Configuration Manager Client Actions When you install the Configuration Manager client on a computer and when you check the Configuration Manager properties and Actions tab you will see lot of actions that are listed. Each of these actions have specific purpose. Note that client actions are different from the client agent settings. All client settings in System Center 2012 Configuration Manager are managed in the Configuration Manager console from the Client Settings node in the Administration workspace. A set of default settings is supplied with Configuration Manager. When you modify the default client settings, these settings are applied to all clients in the hierarchy. In this post you will get to know what each of the Configuration Manager Client actions cycles do and these could be used while working with SCCM. Below is the screenshot of the client cycles listed under Actions tab in configuration manager client agent properties.
Configuration Manager Client Actions
We will now learn about each Configuration Manager client action along with its description.
Application Deployment Evaluation Cycle – This action when run re-evaluates the requirement rules for all deployments. If an application is required, and not installed when the Application Deployment Evaluation Cycle runs, Configuration Manager automatically triggers a re-install.The Application Deployment Evaluation Cycle only applies to applications and not to the packages. The default value is set to run every 7 days.
Discovery Data Collection Cycle – This action invokes a Discovery Data Collection on each computer in the selected collection and causes the client to generate a new discovery data record (DDR). When the DDR is processed by the site server, Discovery Data Manager adds or updates resource information from the DDR in the site database.
File Collection Cycle – This action searches for specific file that you have defined in client Agent settings. When a file is specified for collection, the SCCM software inventory agent searches for that file when it runs a software inventory scan on each client in the site. If the software inventory client agent finds a file that should be collected, the file is attached to the inventory file and sent to the site server.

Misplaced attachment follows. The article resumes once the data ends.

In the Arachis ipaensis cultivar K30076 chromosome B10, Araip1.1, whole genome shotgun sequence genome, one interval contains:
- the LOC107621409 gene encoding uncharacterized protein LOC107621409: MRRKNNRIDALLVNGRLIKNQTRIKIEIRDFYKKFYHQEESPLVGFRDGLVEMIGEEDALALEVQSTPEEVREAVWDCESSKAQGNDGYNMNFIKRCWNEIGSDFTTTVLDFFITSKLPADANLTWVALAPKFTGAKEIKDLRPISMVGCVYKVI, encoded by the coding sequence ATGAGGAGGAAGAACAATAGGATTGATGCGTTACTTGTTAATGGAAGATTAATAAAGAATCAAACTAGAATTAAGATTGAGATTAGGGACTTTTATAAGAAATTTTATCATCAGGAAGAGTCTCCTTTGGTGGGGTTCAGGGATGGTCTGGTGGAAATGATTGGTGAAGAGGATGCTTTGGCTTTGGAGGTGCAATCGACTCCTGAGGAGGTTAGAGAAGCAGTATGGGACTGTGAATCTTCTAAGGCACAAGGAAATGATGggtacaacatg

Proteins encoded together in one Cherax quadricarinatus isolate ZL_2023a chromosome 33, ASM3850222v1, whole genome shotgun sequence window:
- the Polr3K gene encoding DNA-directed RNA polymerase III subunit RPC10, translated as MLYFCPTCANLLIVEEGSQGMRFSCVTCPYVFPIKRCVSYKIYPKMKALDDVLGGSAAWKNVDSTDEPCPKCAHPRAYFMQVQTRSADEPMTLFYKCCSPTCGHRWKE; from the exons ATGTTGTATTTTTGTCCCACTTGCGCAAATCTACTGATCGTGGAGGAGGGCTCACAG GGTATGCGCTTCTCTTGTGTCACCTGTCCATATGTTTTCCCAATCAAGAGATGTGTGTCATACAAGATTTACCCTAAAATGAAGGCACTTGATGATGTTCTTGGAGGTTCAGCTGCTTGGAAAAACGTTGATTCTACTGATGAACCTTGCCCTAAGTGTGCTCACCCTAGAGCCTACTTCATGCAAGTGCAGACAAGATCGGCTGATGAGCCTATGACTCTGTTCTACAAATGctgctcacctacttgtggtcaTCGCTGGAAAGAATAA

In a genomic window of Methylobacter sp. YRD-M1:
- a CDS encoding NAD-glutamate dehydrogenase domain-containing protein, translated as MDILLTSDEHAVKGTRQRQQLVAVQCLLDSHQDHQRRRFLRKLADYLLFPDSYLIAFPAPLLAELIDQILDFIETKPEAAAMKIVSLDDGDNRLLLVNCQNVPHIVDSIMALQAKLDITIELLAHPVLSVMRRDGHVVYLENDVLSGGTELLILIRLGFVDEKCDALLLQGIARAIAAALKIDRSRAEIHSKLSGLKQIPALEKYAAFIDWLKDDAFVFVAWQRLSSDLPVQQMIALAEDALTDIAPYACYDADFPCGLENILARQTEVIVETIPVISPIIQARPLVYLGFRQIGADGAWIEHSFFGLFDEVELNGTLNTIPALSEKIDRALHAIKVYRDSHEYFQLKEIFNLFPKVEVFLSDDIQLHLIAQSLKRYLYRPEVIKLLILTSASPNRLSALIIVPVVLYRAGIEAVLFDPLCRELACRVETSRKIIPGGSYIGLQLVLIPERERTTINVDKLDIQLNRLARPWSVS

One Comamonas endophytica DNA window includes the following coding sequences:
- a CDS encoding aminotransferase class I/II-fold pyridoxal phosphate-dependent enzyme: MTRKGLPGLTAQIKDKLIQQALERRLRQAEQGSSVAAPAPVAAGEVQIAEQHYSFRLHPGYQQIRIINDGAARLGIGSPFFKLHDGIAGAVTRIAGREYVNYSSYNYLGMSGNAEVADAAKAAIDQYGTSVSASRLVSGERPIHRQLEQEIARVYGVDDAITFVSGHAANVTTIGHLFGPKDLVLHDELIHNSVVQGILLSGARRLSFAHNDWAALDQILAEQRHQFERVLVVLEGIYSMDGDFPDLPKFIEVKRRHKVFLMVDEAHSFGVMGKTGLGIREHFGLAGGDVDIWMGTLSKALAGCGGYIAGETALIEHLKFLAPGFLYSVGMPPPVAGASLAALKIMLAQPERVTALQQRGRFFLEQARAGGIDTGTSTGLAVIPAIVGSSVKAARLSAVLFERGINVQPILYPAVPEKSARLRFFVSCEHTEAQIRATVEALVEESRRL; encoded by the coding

Hardware Inventory Cycle – As the name says this cycle collects information such as available disk space, processor type, and operating system about each computer. Hardware inventory information will be logged into inventoryagent.log.
Machine Policy Retrieval & Evaluation Cycle – You might have run this action cycle if you have worked on SCCM a lot. We know that the client downloads its policy on a schedule (By default, this value is configured to every 60 minutes and is configured with the option Policy polling interval). This action initiates ad-hoc machine policy retrieval from the client outside its scheduled polling interval.
Software Inventory Cycle – Do not get confused with Hardware Inventory Cycle and Software Inventory Cycle. The difference between these two is Hardware Inventory uses WMI to get the information about computer and software inventory works on files to get information in the file header. This action cycle collects software inventory data directly from files (such as .exe files) by inventorying the file header information. You can also configure Configuration Manager to collect copies of files that you specify.
Software Metering Usage Report Cycle – This action cycle when run collects the data that allows you to monitor the client software usage.
Software Updates Deployment Evaluation Cycle – This cycle initiates a scan for software updates compliance. Before client computers can scan for software update compliance, the software updates environment must be configured, in other words the WSUS server should be available for this scan to run successfully.
User Policy Retrieval & Evaluation Cycle – This is very similar to Machine Policy Retrieval & Evaluation Cycle, but this action initiates ad-hoc user policy retrieval from the client outside its scheduled polling interval.
Windows Installer Source List Update Cycle – When you install an application using Windows Installer, those Windows Installer applications try to return to the path they were installed from when they need to install new components, repair the application, or update the application. This location is called the Windows Installer source location. This cycle causes the Product Source Update Manager to complete a full update cycle. Windows Installer Source Location Manager can automatically search Configuration Manager distribution points for the source files, even if the application was not originally installed from a distribution point.